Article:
Photo credits: ABC/Craig Sjodin
Roseanne Barr just recently ruined her much-anticipated return to television by using social media to express her racist opinion about Valerie Jarrett, a former adviser who served President Barack Obama.
Barr, 65, made a post on Twitter, which chastised Jarrett and defiled her as “a product of the Muslim Brotherhood and The Planet of the Apes.” ABC, the television station that ran Barr’s newly revamped sitcom Roseanne took swift and deliberate action against the disgraced actress and pulled her show from its program lineup.
“Roseanne’s Twitter statement is abhorrent, repugnant and inconsistent with our values, and we have decided to cancel her show,” tweeted Channing Dungey, the president of ABC Entertainment. Dungey (pictured) is the first black person to head a major American television broadcasting conglomerate. She is a very experienced entertainment executive.
Dungey’s decision to give Barr’s show the ax was praised by a number of prominent individuals and entities. “ABC Television has done the right thing by immediately cancelling Roseanne,” said Rev. Al Sharpton in an official statement.
“Whether it was Imus calling the Rutgers University women’s basketball disparaging names, a cartoonist at the New York Post making a cartoon of President Barack Obama portraying him as an ape, or a well-refined public servant like Valerie Jarrett being depicted as an ape by Roseanne Barr, there is no place in media for racism,” Sharpton went on to say.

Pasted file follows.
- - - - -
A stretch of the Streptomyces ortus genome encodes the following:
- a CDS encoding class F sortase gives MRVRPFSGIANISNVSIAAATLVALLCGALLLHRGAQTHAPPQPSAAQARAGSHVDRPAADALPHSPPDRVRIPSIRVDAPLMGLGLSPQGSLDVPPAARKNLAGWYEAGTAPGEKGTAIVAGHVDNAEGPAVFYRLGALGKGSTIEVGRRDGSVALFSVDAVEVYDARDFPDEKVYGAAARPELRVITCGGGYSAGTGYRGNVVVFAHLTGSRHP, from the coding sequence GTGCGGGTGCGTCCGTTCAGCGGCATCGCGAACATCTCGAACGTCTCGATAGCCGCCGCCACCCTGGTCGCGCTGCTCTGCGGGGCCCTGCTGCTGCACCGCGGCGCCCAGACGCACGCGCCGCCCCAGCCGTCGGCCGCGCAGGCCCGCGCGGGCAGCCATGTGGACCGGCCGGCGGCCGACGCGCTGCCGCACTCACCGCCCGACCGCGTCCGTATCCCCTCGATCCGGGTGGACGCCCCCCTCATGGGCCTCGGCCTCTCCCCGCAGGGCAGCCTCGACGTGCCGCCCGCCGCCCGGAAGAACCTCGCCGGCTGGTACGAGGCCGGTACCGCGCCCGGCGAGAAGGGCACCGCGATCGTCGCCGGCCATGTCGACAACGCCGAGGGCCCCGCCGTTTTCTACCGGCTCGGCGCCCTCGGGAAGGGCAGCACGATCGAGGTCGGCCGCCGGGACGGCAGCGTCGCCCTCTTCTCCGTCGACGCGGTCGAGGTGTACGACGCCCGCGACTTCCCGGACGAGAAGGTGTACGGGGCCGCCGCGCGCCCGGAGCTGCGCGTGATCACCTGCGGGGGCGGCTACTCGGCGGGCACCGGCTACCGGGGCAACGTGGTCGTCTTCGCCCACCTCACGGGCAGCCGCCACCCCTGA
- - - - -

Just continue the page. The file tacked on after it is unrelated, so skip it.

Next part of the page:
“Roseanne Barr’s comments were appalling and reminiscent of a horrific time in our history when racism was not only acceptable but promoted by Hollywood. We applaud ABC for taking a stand against racism by canceling Roseanne today,” said NAACP President and CEO Derrick Johnson.
“We commend the network and its president Channing Dungey for placing the values of diversity, inclusion and respect for humanity above ratings,” Johnson continued.
Barr is a staunch advocate of Donald Trump, the current U.S. president. She tweeted an apology statement on Tuesday (May 29) but it was too little and too late. Television can now say goodbye to the wicked witch of rural-based, blue-collar American white supremacy.